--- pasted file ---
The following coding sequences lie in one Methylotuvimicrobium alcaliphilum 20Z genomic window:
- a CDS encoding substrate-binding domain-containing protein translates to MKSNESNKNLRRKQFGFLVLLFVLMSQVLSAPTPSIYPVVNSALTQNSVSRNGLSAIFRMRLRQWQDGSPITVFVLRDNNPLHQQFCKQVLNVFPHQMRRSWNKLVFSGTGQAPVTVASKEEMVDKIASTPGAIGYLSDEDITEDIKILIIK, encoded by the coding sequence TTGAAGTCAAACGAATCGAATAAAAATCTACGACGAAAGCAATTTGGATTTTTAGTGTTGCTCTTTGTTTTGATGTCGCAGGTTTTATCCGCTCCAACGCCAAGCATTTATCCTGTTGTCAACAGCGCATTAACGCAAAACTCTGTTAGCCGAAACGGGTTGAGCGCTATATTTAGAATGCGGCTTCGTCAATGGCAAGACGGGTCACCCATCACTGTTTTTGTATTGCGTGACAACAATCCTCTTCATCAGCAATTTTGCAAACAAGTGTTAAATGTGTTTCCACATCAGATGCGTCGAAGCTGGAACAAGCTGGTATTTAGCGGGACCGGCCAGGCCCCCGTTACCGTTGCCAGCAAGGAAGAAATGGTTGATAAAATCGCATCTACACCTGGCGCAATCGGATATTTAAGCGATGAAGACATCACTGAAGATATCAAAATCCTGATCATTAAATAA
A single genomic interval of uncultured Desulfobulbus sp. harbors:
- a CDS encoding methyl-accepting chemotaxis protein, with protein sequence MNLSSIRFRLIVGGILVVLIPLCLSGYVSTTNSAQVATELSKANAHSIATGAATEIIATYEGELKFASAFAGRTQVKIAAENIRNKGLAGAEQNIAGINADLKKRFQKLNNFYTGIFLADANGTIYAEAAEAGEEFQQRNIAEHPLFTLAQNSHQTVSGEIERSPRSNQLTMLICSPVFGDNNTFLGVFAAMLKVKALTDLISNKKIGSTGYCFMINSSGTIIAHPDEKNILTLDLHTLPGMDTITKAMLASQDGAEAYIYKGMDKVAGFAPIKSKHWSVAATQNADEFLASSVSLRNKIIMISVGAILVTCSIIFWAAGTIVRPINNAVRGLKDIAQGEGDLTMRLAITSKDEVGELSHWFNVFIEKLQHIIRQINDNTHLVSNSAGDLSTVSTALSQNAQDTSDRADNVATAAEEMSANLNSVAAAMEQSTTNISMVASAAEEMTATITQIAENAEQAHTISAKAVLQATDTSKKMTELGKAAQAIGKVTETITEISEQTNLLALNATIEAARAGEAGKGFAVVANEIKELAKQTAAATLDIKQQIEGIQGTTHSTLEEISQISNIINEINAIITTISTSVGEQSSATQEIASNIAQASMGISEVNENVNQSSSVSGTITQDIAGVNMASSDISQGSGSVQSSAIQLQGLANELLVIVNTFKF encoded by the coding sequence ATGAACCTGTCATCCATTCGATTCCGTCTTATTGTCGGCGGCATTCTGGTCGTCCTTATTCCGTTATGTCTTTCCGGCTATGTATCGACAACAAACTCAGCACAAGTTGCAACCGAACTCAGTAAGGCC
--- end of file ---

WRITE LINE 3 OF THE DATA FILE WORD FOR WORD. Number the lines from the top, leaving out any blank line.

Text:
A single genomic interval of uncultured Desulfobulbus sp. harbors: